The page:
As of spring 2016, more than 11 million people had enrolled in individual health
insurance through the Affordable Care Act (ACA) Marketplace, and similar numbers are expected in 2017. With numbers that high, some of these people are bound to feel confused, overwhelmed, and frustrated when shopping for health coverage. The good news is you don’t have to do it alone. Many people don’t realize there are free resources available to them.
Selecting an Individual Health Insurance Plan
Choosing an individual health insurance policy can be a complicated journey. Multiple factors go into the price of a plan—including the size of the provider network, how much the insurance company will cover, and the deductible amount. In an effort to simplify the process, the ACA divided their policies into four different tiers.
The lowest tier (Bronze) comes with the lowest premiums, but the highest out-of-pocket expense share at 40 percent. Silver is the next step up, then Gold. The highest tier is Platinum, which has the highest premiums, but enrollees can expect to pay only 10 percent of the cost of medical care.
Each family’s needs are different, but generally speaking, people who expect to seek little medical attention would be suited for the Bronze tier. If you are treating a chronic illness or require multiple prescriptions, a higher tier may be more suited to you. In addition, if network size is important to you, you may want to look into a PPO plan as opposed to an HMO.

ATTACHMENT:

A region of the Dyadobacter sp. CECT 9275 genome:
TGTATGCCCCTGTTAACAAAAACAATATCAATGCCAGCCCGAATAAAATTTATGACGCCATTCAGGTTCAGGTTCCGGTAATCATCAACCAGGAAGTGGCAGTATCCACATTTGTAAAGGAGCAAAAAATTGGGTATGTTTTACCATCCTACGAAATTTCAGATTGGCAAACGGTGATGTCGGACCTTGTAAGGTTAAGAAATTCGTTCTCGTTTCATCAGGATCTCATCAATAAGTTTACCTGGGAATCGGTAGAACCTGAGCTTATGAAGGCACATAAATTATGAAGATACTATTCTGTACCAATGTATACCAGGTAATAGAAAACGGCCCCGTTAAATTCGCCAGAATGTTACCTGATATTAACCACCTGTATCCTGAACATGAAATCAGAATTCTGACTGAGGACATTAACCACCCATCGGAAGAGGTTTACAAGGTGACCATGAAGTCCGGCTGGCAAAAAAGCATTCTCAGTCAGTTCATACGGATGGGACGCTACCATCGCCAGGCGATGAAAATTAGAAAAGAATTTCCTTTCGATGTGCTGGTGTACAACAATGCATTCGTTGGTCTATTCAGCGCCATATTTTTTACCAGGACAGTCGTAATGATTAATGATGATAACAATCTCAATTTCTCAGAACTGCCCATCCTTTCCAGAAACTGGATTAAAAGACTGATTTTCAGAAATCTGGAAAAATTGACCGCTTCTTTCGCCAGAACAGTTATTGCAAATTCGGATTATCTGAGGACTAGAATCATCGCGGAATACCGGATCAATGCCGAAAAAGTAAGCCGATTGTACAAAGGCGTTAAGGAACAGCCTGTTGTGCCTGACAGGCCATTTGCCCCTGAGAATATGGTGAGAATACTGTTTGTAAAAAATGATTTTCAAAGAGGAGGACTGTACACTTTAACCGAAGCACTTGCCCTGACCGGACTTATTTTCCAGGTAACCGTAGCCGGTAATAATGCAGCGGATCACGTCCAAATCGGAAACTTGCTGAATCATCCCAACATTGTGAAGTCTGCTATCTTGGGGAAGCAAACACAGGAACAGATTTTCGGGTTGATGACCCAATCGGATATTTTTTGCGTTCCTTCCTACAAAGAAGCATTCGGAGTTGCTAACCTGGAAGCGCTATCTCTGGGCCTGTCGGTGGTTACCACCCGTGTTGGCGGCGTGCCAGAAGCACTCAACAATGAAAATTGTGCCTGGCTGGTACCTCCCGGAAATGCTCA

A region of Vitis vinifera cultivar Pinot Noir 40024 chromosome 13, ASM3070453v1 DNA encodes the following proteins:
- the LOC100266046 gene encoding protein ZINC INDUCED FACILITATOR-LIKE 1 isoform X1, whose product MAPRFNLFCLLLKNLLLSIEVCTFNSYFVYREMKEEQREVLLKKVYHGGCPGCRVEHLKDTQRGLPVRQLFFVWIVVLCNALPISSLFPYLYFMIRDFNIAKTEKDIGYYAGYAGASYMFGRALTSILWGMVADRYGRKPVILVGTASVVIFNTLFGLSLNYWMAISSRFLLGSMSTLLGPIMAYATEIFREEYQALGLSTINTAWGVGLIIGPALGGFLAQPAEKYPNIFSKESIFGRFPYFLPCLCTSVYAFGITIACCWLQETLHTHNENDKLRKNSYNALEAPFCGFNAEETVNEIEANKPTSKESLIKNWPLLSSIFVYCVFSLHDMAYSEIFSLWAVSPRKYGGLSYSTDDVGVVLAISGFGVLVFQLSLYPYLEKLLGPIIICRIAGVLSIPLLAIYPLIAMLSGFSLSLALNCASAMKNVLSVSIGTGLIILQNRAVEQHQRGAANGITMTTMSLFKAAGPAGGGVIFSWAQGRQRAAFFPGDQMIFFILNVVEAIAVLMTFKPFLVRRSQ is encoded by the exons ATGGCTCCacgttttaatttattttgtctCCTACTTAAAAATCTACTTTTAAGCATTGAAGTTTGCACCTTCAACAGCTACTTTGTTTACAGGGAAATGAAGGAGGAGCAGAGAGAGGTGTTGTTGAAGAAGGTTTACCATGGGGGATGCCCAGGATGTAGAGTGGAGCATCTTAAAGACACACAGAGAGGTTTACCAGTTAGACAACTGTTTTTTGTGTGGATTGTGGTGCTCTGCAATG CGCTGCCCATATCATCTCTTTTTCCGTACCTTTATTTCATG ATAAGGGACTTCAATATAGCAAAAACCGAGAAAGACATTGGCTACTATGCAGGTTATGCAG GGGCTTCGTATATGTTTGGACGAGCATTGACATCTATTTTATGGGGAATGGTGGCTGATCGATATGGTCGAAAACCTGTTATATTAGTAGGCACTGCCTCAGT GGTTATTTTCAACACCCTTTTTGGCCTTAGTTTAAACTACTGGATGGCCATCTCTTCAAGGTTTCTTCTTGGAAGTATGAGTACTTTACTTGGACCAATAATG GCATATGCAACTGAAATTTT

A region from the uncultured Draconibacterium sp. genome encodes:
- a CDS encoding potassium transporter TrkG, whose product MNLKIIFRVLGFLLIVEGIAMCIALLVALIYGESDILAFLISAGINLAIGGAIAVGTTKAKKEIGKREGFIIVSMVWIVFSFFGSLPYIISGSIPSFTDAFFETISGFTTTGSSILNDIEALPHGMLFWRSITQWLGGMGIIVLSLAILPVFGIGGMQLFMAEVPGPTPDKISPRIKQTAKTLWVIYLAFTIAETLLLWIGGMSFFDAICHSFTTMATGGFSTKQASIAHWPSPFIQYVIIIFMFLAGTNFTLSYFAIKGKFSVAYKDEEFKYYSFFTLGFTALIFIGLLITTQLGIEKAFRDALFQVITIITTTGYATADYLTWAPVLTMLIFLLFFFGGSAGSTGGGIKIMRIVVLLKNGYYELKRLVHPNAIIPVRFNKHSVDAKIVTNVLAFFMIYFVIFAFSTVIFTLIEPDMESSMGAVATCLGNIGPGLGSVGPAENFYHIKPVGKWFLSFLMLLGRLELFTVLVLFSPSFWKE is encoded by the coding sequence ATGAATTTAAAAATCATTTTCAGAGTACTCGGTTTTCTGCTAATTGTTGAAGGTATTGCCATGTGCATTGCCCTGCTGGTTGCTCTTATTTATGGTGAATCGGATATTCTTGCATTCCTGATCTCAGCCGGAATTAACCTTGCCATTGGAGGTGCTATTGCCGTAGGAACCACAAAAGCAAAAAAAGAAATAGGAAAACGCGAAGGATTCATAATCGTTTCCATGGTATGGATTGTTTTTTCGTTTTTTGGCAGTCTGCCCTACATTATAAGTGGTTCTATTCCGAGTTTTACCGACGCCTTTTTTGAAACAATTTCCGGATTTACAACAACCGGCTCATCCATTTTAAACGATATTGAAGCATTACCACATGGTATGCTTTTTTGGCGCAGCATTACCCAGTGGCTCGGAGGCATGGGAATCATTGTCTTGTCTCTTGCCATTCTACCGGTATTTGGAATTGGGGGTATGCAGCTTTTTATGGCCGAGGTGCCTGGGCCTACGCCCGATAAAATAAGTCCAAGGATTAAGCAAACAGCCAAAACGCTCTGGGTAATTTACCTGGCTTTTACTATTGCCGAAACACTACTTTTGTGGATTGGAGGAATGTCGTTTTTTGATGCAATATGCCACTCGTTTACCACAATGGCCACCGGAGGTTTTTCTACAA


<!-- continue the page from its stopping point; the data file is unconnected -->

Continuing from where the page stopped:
What Does a Broker Do?
Brokers are there to help you make a more informed decision—usually at no charge. They can get individual health insurance quotes, compare plans, and help you understand what your options are. They should be able to answer most of your questions, and if not, they’ll have access to people who can.
There are multiple ways to find a broker. If you go to Healthcare.gov and look for individual health insurance quotes, brokers may call you to offer their assistance. You are welcome to use their services by phone or email—and no, you will not be charged.
Another way to find a healthcare broker is to call a company like Stride Health. They provide many free resources on their website, which means you can do some research ahead of time and ask more informed questions over the phone.
Word to the Wise
You may be wondering, if brokers provide free services, how do they get paid? Brokers are often paid a commission by the insurance company when they sign someone up for a policy. This means that companies offering better incentives to brokers may end up with more enrollees—and the individual health insurance option they recommend may take into account more than just the best option for you and your family.
As always, it is best to do your research and make sure that you understand all of the parameters of your plan before signing up for the year. Don’t be afraid to ask plenty of questions, including “Why are you recommending this plan for my family?”
Choosing an individual health insurance plan can be a frustrating experience, but you don’t have to go it alone. Brokers are available to help you through it—at no additional cost. Be sure to do your homework and ask lots of questions, and if you choose an ACA plan, make sure that you apply by December 15 for coverage beginning January 1.
Have you used a broker when selecting an individual health insurance plan? Share your experience in the comments below.